Kensho’s algorithm sifts through company filings to zero in on names with cybersecurity at their heart of their business strategy, using the location, frequency and context of key words to determine prominence. John van Moyland, the firm’s co-head of financial products, describes KCYBER and the other New Economy indexes as “dynamic, objective and comprehensive,” citing Kensho’s computing power.
The indexes are reconstituted annually, according to Kensho; once every quarter, it applies a liquidity filter to KCYBER that requires each constituent to meet a minimum market capitalization of $250 million and a three-month average daily trading volume of $2 million. KCYBER, which currently comprises 36 stocks intended to represent the global cybersecurity industry, highlights an area of outsize growth during a time of relatively meager investment returns: Since inception in May 2013, the index has returned more than 65 percent, gaining some 8 percent this July alone.
One KCYBER constituent is Palo Alto Networks, a Santa Clara, California–based enterprise cybersecurity provider that recently announced an agreement to help build a defense platform for professional services giant Accenture. Other U.S. names in the index include cloud services provider Akamai Technologies and aerospace and defense contractor Raytheon Co. Among its overseas stocks: Amsterdam-headquartered security software developer AVG Technologies and Elbit Systems, a defense electronics maker based in Haifa, Israel.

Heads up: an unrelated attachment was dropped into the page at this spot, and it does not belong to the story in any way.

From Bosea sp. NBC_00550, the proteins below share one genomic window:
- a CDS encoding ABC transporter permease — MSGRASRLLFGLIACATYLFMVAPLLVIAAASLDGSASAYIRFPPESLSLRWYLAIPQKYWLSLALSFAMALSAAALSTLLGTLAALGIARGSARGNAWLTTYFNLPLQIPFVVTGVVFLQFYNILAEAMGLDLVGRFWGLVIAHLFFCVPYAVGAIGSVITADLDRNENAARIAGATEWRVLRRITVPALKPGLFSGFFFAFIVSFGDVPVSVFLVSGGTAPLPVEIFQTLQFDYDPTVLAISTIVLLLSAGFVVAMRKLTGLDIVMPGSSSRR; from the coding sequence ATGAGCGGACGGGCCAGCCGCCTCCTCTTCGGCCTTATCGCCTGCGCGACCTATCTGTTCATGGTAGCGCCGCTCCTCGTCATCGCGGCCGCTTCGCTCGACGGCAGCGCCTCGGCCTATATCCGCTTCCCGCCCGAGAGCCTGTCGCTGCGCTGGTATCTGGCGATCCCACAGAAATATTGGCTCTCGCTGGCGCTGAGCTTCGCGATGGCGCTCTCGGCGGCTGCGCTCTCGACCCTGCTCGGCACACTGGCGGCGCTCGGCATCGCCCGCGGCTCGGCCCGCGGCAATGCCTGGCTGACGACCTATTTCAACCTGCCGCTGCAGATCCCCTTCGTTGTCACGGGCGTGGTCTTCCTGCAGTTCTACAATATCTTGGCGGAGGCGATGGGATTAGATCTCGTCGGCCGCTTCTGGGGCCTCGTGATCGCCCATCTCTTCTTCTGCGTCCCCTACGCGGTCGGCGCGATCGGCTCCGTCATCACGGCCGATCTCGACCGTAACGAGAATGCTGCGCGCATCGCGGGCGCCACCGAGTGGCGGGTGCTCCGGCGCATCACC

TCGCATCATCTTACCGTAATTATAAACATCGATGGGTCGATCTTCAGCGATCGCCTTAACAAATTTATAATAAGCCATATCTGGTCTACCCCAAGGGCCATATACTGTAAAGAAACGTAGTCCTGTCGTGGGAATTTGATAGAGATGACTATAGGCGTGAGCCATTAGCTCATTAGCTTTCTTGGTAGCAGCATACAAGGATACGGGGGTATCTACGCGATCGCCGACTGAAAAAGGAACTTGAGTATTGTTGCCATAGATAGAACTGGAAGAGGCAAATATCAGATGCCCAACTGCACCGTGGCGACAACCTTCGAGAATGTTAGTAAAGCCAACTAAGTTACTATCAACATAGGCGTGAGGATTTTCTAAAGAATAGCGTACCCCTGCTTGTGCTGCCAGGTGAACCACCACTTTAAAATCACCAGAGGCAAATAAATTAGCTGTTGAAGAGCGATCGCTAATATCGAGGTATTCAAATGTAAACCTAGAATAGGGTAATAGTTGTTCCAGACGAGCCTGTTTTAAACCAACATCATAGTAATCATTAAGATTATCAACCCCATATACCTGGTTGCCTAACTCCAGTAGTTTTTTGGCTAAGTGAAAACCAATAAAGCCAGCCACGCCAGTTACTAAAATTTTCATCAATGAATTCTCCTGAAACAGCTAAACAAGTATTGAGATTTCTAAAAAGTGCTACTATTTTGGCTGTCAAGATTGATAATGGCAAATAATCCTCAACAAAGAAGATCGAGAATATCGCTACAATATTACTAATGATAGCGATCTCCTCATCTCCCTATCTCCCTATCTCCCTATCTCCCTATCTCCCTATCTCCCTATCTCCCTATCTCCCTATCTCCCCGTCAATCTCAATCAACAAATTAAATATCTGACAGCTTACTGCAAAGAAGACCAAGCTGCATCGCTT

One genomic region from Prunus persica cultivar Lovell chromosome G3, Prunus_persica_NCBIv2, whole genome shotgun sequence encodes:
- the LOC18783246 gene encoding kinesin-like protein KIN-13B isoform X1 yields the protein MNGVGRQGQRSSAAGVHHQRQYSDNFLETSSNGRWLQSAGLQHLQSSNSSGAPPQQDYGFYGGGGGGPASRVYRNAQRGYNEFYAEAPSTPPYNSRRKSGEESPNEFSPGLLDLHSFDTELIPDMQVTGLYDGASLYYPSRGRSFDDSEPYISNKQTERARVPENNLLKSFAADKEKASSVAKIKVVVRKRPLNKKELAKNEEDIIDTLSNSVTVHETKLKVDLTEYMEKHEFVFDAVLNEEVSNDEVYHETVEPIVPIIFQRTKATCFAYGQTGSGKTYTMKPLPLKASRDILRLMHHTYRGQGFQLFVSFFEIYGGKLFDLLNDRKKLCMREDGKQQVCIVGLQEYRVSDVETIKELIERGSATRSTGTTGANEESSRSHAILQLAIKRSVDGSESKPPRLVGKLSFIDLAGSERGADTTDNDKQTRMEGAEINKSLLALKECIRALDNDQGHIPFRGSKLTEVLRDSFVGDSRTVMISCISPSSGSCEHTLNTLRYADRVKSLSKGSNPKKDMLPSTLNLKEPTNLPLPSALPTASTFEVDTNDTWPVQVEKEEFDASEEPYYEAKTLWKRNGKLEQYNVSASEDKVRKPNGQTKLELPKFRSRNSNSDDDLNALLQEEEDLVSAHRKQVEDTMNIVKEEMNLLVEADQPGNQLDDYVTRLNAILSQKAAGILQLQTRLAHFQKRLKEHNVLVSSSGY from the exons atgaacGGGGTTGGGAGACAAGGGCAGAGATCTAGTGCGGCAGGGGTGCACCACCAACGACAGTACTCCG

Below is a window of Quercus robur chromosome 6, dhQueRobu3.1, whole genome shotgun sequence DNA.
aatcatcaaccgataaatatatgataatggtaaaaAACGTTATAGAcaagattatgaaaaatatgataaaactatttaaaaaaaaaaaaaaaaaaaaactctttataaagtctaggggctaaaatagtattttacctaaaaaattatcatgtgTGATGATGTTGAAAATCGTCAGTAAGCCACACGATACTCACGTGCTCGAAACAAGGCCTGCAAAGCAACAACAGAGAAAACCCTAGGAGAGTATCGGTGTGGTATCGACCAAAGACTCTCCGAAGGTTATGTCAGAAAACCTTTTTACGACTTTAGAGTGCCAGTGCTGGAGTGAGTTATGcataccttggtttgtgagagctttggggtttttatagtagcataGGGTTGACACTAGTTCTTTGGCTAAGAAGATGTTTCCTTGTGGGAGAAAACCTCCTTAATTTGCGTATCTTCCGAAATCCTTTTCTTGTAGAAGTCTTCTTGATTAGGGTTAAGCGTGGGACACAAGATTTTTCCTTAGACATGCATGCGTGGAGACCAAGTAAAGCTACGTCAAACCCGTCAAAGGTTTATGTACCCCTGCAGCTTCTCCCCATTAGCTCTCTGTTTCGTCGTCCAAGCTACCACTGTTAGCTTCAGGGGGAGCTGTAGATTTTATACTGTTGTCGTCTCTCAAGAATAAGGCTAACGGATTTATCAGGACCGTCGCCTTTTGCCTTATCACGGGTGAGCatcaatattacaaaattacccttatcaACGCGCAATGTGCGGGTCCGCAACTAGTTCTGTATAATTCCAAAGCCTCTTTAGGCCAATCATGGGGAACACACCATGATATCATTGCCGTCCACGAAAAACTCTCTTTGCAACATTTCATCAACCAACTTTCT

Technological changes should provide plenty more fodder for the Cybersecurity Index. The three pillars of what BofA Merrill Lynch Global Research calls creative disruption — the Internet of Things, the sharing economy and the shift to online services — have spawned a new universe of businesses and objects that can be compromised by a cyberattack.
Sarbjit Nahal, London-based head of thematic investing at BofA Merrill Lynch, notes the danger that cybercrime poses to these burgeoning fields. Of the three, the Internet of Things, which has Web-enabled everything from cars to home thermostats, is projected to become the largest market and drive the most cybersecurity spending. Last month Jeep maker Fiat Chrysler Automobiles announced that it is teaming up with Bugcrowd, a crowdsourced cybersecurity company based in San Francisco, to find gaps in its security software by paying a bounty for identifying potential breaches.
In the sharing economy, a business like Airbnb offers fertile ground for criminal activity, given that hosts and guests can compromise the Wi-Fi provided with accommodations. The rise of online services has given hackers a wealth of opportunities involving card-not-present transactions, those in which merchants don’t have access to a physical credit card for payment.
As the Fourth Industrial Revolution gathers speed, the world is scrambling to adapt to cybercrime’s new reality. Kensho’s Cybersecurity Index gives investors a way to follow the money.